Todd Murphy, Vice President, Universal Information Services, shares in this post his views on predictive analytics, virtual reality and its possible implications for Media Monitoring and why Universal Information Services does preservation and what are the challenges.
Q: Predictive analytics is quickly becoming a key aspect for data-driven organizations like media monitors or PR agencies. What is your strategy going ahead?
TM: Since our solutions try to focus on the theme of “empowering the PR professional”, our research into predictive analytics centers around the correlation between tactics and outcomes.
Currently, we’re deep into a study to show how historical PR results can indicate specific tactics needed in order to affect future outcomes. In other words, for our analysis clients we believe we can reliably show what tactical moves they should make in order to achieve the results they want. For the PR practitioner, the basic cycle soon can be:
- Set Goals
- Formulate Strategy
- Review Results
- Modify Tactics
- Improve Performance
Q: Virtual reality is coming to mainstream news. A great example is the VR app that New York Times, called NYT VR launched last November. What implications do you see for Media Monitoring?
TM: The bleeding edge of media monitoring and analysis has always been a dangerous place for our industry to try and make predictions. I recall back in 1991, when I graduated from the University of Wisconsin-Madison, Bob Waggoner pulled me aside and said, “Printed newspapers will be gone in five years”. Now Bob is one of the brightest minds in our industry, but while all the indicators were predicting that was a safe bet for him, in media nothing ever goes as planned.
More specifically, those designing the technology often fail to account for human nature and the persistence of behavior. Virtual Reality is an active medium, rather than a passive medium. I have to participate in order to take full advantage of the experience. Much like 3D television, it is not in our human nature to alter our behavior in order to enjoy an enhanced experience.
At most I anticipate consumers may dabble in VR news consumption, but PR professionals don’t need that experience in order to determine the effectiveness of their efforts. PR professionals only need to see the resulting data that tells them how effective their efforts have been and what tactics need modification. I believe VR will be a metric to track, but nothing more to media monitoring.
Q: Universal Information Services also provides digital preservation services. Why do preservation and what are the challenges?
TM: Universal Information Services developed a digital preservation department to help our clients, and others, with the digital dark age that is coming. I know Wikipedia is not a credible source, but they have a good definition of this digital dark age, as well as some good links to resources.
Basically, as a company that has been providing news monitoring since 1908, we found our clients had accumulated many media formats that were already impossible for them to use, or would soon be obsolete due to the lack of playback equipment.
We saw an opportunity to create an archive of legacy equipment that would allow us to assist colleges, museums, historical societies, and our clients with the process of restoring and preserving their valuable media assets for future generations. Our Digital Preservation team is not in the business of digitizing mountains of legal documents, but rather assisting organizations with the stabilization, restoration, and digitization of their most important information. Whether it is film, video, audio, or documents, much of that data will be lost forever if not preserved in a forward thinking format.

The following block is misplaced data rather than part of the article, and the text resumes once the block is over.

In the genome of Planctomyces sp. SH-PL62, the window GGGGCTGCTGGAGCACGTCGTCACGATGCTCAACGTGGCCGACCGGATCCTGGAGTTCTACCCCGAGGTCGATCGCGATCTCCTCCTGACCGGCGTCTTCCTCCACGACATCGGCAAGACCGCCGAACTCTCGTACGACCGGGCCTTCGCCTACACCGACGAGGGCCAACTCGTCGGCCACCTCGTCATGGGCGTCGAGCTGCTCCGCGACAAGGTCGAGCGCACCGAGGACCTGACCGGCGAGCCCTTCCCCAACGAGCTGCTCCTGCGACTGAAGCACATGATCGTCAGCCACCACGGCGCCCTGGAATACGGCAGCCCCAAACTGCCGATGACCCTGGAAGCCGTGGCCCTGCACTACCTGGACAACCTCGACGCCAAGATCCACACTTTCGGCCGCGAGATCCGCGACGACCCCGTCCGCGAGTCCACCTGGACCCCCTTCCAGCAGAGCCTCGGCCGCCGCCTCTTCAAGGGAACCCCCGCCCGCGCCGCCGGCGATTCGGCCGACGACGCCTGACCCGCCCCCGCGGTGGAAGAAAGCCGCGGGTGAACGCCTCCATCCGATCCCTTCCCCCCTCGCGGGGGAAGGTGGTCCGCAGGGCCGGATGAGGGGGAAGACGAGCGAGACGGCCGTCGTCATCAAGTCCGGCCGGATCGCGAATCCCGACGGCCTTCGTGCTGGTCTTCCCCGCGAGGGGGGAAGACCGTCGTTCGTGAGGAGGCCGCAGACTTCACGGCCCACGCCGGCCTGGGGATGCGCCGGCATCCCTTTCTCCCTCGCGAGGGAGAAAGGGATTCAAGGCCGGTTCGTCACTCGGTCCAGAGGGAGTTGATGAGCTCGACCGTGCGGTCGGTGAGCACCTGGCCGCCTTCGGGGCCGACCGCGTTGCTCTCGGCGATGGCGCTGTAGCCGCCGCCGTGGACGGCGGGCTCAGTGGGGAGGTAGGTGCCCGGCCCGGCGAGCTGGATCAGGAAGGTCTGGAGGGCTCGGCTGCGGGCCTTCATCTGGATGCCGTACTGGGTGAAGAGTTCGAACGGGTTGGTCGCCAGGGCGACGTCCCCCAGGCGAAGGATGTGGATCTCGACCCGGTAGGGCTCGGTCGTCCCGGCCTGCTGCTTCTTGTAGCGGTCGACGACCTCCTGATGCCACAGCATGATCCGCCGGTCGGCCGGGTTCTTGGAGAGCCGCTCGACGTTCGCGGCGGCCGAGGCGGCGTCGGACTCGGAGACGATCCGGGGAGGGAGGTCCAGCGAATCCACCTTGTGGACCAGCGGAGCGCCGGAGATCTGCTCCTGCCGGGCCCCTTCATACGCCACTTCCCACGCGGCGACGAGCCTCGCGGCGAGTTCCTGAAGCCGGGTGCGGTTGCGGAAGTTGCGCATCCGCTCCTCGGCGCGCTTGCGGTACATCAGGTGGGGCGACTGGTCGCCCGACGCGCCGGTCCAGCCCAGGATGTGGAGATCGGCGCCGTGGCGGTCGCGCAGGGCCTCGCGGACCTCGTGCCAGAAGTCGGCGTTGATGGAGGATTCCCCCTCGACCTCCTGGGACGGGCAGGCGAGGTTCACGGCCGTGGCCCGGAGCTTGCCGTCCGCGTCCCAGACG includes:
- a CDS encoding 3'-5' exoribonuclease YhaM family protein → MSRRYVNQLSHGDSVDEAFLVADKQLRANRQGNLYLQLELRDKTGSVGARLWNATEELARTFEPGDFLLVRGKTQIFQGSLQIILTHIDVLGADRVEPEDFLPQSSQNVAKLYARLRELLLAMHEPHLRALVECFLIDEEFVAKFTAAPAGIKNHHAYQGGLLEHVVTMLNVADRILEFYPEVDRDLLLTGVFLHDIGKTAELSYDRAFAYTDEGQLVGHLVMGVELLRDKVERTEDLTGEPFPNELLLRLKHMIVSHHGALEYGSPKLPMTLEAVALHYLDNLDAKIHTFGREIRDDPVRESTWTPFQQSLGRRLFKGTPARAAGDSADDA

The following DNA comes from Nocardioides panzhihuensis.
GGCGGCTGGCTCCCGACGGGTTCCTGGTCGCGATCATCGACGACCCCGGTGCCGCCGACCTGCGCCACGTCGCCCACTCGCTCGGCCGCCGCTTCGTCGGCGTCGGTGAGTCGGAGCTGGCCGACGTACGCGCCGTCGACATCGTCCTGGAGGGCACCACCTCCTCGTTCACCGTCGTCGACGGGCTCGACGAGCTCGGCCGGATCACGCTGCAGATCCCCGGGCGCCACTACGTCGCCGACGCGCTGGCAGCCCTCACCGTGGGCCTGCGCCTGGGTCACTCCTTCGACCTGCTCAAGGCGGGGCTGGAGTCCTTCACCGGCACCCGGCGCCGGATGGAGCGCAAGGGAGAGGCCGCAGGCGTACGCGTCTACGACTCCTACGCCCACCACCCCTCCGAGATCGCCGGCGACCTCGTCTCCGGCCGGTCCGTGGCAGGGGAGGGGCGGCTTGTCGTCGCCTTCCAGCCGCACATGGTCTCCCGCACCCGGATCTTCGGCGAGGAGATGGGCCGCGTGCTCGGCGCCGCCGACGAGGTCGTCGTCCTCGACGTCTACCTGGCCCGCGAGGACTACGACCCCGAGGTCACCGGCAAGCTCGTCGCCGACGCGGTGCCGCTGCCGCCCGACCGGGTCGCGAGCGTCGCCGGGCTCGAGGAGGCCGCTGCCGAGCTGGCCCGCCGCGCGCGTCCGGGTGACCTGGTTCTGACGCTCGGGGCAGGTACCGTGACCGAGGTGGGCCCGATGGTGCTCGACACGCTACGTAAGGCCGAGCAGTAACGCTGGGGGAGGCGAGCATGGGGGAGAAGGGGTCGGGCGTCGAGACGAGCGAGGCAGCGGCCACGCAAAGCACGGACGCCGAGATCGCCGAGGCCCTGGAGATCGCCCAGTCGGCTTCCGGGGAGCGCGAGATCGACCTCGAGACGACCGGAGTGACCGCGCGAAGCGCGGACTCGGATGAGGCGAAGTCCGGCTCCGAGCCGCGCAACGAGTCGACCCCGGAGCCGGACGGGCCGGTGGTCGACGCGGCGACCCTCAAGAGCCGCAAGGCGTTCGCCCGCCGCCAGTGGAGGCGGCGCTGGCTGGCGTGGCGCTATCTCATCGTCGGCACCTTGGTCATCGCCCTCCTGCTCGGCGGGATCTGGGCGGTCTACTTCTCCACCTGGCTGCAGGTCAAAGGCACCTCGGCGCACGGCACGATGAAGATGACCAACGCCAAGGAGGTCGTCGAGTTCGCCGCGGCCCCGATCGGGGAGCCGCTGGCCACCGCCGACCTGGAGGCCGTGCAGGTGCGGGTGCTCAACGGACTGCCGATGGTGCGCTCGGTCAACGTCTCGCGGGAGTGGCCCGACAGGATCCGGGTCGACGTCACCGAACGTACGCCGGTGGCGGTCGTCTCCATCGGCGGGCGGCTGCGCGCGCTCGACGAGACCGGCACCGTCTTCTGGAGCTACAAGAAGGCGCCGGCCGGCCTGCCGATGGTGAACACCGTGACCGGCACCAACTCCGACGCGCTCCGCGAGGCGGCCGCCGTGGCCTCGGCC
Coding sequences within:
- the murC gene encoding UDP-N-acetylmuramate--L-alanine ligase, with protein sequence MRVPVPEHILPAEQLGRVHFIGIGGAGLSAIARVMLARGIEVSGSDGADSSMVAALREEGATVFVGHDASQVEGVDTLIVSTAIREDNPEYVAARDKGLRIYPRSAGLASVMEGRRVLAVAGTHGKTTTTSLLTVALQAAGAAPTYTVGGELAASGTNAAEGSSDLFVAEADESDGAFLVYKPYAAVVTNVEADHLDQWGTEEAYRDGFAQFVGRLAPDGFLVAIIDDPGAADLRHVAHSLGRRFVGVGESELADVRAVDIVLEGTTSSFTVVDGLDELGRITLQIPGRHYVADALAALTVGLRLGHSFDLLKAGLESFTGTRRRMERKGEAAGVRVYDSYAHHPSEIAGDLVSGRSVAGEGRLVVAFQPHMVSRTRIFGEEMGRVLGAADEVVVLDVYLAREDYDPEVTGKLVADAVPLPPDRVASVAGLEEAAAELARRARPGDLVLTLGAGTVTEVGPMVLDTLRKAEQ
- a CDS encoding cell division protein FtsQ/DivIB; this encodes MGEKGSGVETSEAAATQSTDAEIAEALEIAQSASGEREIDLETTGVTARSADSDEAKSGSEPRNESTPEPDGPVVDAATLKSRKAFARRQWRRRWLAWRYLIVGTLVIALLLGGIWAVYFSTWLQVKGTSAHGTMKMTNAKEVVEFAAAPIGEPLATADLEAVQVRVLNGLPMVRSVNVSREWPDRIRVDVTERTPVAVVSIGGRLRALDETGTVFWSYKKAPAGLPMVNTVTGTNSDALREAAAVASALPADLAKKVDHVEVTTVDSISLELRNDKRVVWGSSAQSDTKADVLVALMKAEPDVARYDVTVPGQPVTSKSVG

The greatest challenge is funding for the organizations that need this work performed. Nearly everyone recognizes the value, either for the future or near-term monetization, but many non-profit groups lack the funding needed. We’re also helping those institutions find the grants they need so their history is not lost forever.
About Todd Murphy, Vice President, Universal Information Services
Todd has developed the broadcast monitoring, web/social media monitoring, and media measurement services for Universal Information Services. Heavily involved with the news monitoring industry associations, Todd has served as president and on the committees of several international media monitoring organizations (IABM, NACPCS, NDS). Specializing in corporate organization, copyright law, and US legislation affecting the use of media, Todd Murphy is positioned to continue the innovation Universal has enjoyed over the last 100 years. As the owner of Universal, Todd oversees strategic planning and all research and development for the corporation. You can reach Todd via email, follow him on Twitter, or discover more on LinkedIn.
From print and broadcast to web and social media, Universal covers it all. With customizable reports, unlimited access to media archives and a comprehensive media contact database, the Universal team offers unparalleled insight on the reach, impact and effectiveness of our clients’ PR efforts.
Universal monitors sources across the country, but with an important difference: Customizing solutions to include a local, regional or international focus. And every solution crafted is based on specific objectives for the client’s entire PR media monitoring and measurement cycle.
Universal Information Services provides a comprehensive set of media monitoring services to corporations, public relations professionals, and other organizations. For more about Universal Information Services, please visit their website, follow them on Twitter, or learn more on LinkedIn.